Raising children is not always easy, and by the time they are teenagers, things can become especially chaotic—hormones are raging, attitudes developing and it could be the last they’ll live in the house before venturing off alone into the world for college.
Ellen Pober Rittberg is a parent, children’s attorney, and parenting writer and former host of the award-winning cable TV show The Changing Family who offers useful tips on raising teenagers. Discover what advice this professional has below!
Friend vs. Parent
Forgo being the hip parent, and instead earn their respect in being the responsible role model a child needs.
Hold Your Ground
Don’t debate your teenager. Sometimes a child needs to hear “no.” Hold your ground, especially for activities and behaviors your child may participate in that may affect them negatively or put them in harm’s way.
Buying a Car
Your teen may want a car when they turn 16, but it is not advised that you buy one for her or him. Teenagers have a high rate of car accidents, including fatal ones. Stress the importance of safe driving, and if they’re going to get a car, make them work to contribute to the bottom line so they understand the value of hard work, taking care of their property, and responsibility.
Encourage your child to participate in sports. Participating in after-school activities has not only been linked with teens learning how to budget their time, but it also makes them active, and teaches them how to operate with others as a team.
Participate in School Functions
Life can get busy, and sometimes parents can be strapped for time, but participating in school functions like bake sales and field trips demonstrates to your child that you care about them no matter how busy life gets and will be their to support them. It also allows the teachers and staff have a better understanding of you, which will come in handy should you ever need to speak with them about anything relating to your child.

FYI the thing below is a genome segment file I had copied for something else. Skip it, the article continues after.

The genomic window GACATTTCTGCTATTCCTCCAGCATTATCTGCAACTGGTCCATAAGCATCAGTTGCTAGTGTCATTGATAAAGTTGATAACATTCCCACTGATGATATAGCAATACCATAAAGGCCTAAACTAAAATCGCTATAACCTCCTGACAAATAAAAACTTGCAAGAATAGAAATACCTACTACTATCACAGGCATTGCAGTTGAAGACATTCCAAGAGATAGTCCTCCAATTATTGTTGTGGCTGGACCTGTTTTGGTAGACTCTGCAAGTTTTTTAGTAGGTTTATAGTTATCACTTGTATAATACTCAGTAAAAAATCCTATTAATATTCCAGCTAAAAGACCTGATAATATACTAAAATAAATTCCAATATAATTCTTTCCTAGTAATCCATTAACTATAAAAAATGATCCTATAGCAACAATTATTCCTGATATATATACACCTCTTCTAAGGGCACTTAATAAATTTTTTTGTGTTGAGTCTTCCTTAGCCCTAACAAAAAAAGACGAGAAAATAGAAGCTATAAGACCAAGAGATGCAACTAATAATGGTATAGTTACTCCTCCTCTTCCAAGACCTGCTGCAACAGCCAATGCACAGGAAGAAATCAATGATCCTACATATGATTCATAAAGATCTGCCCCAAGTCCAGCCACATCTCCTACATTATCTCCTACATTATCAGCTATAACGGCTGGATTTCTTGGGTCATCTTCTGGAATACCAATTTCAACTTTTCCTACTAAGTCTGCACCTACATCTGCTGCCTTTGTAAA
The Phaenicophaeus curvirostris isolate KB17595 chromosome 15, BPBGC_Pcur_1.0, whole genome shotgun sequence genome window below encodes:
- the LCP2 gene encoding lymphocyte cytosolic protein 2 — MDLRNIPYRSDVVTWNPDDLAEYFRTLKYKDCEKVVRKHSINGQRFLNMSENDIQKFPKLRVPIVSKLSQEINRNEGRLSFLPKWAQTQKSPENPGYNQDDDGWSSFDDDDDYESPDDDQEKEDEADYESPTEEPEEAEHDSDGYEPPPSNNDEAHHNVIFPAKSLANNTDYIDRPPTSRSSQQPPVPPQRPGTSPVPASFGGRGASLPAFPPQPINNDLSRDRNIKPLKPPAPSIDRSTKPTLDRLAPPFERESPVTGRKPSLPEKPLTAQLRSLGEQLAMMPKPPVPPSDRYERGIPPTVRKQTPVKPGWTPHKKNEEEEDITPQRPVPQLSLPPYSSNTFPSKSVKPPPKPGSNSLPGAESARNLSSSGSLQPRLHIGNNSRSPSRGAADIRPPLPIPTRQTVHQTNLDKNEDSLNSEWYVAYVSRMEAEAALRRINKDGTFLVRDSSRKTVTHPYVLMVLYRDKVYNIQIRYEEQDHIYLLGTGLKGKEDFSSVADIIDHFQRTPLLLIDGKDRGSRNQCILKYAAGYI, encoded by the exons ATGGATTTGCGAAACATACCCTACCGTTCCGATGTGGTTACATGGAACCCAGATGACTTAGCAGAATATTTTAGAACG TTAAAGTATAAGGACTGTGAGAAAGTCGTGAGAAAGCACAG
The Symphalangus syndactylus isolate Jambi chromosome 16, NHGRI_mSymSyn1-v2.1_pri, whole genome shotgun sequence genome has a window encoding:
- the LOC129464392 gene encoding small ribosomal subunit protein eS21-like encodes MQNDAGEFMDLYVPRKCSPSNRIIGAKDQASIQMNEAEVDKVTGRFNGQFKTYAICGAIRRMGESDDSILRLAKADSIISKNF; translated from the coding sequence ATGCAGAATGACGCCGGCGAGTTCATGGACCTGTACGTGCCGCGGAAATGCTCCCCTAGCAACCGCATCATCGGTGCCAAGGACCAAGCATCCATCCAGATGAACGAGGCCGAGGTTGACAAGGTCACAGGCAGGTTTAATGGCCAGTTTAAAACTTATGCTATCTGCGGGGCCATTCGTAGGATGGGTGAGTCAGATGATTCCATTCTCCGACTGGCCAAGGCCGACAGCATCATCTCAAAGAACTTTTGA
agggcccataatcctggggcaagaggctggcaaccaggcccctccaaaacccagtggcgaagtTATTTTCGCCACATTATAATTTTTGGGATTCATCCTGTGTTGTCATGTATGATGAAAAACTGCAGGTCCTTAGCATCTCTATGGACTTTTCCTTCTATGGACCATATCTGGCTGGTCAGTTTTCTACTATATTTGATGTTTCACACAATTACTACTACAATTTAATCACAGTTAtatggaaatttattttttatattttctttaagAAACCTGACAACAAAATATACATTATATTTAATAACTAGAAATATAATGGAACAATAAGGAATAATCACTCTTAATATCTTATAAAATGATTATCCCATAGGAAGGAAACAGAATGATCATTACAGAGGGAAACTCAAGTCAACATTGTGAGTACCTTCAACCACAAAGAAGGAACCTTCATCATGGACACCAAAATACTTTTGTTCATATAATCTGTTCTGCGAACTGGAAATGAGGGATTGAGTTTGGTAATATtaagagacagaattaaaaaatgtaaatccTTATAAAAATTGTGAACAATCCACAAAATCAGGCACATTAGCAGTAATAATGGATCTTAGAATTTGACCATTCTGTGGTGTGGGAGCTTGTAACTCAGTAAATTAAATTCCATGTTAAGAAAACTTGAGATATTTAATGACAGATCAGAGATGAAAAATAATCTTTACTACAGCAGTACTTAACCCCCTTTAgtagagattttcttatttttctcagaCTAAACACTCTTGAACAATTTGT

Before teenagers fly from their nest, it is important for them to grow up with rules in place to have some guidance and structure before they call their own shots as adults. Rules such as no eating in the bedrooms, no name calling, or cleaning up after themselves will prove useful when they get older, especially if they eventually have roommate, whom they will have to be considerate of when living together.
Get a Job
Teenagers are one of the highest consumer demographics, and if your child wants to spend money on clothes, music, and other goodies, encourage them to get a job so they can learn the value of money, budgeting and hard work, instead of giving them everything.
Know Their Friends
Who a child is friends with, and who influences them away from home, is important for a parent to be aware of. There’s no need to pry or interrogate, but being friendly, asking questions and having an interest will allow you a window into your teen’s world away from home.
Teenagers don’t always let parents in on what’s going on in their lives, but in observing your child (appearance, mood, hygiene, etc.) allows a parent to assess the situation without having to ask or be told.
Sometimes children make mistakes they will be too afraid or embarrassed to discuss with a parent. Recognize mistakes will be had, but let them know you will be there for them through the good and the bad.